LITTLE ROCK, Ark. – Christians throughout Arkansas will celebrate Christmas this week, marking the arrival of the country’s most popular holiday.
Houses of worship will likely receive their largest crowds of the year at a time when the rapidly spreading COVID-19 omicron variant goes through the state.
Christmas will fall on Saturday, and many churches plan to host services on Christmas Eve and the holiday itself. Several said they do not plan to add any health regulations, which are not mandated under current state law. The omicron variant is now the leading form of COVID-19 in the country, according to new CDC data, but studies have not indicated whether it is stronger than the Delta variant.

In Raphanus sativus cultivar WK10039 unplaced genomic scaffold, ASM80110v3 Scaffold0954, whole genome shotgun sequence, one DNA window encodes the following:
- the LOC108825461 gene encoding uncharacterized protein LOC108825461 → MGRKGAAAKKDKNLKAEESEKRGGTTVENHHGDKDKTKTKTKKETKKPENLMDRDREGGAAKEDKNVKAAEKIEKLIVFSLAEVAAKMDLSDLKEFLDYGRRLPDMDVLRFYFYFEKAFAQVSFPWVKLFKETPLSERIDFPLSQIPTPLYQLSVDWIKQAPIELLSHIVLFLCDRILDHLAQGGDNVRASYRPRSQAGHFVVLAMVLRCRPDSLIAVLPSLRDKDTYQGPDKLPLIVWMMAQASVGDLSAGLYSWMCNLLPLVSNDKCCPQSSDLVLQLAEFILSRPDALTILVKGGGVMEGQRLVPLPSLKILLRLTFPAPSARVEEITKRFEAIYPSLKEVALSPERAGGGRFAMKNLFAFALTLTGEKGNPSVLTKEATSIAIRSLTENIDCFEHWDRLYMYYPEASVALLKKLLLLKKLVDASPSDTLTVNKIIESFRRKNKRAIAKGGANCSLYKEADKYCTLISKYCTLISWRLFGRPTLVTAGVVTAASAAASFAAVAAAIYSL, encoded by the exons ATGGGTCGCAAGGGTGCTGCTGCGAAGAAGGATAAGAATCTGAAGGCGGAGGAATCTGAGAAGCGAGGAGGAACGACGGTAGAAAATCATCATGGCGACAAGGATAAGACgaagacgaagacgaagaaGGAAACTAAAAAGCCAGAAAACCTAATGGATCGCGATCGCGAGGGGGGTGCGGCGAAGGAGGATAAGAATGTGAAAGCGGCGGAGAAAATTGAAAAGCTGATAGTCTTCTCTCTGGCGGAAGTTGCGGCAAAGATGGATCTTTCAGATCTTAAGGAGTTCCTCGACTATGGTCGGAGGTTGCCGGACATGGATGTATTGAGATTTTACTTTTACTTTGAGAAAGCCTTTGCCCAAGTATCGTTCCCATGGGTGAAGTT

Other churches plan to have some restrictions or guidelines in place with the expected additional crowd taking part in Christmas festivities.
“It’s always great to celebrate Christmas, the birth of Christ,” said Michael McMurray, a spokesperson for Pulaski Heights United Methodist in Little Rock. “It’s one of the bigger holidays.”
Pulaski Heights United Methodist will require masking for its 4 p.m. family service and recommend masking for all other services.
“There are going to be so many children who haven’t had the opportunity to be vaccinated,” McMurray said.
Last year, Pulaski Heights United Methodist did not have a Christmas service.
“We were still not open,” McMurray said. “All of our staff were wearing masks and working from home.”
Many Arkansans will celebrate Christmas this year without loved ones who were taken by COVID-19, and McMurray said his church doesn’t want to add to that list.
“We’re just going to continue to implore people to get vaccinated, get boosted, so we can continue to be able to worship together,” McMurray said.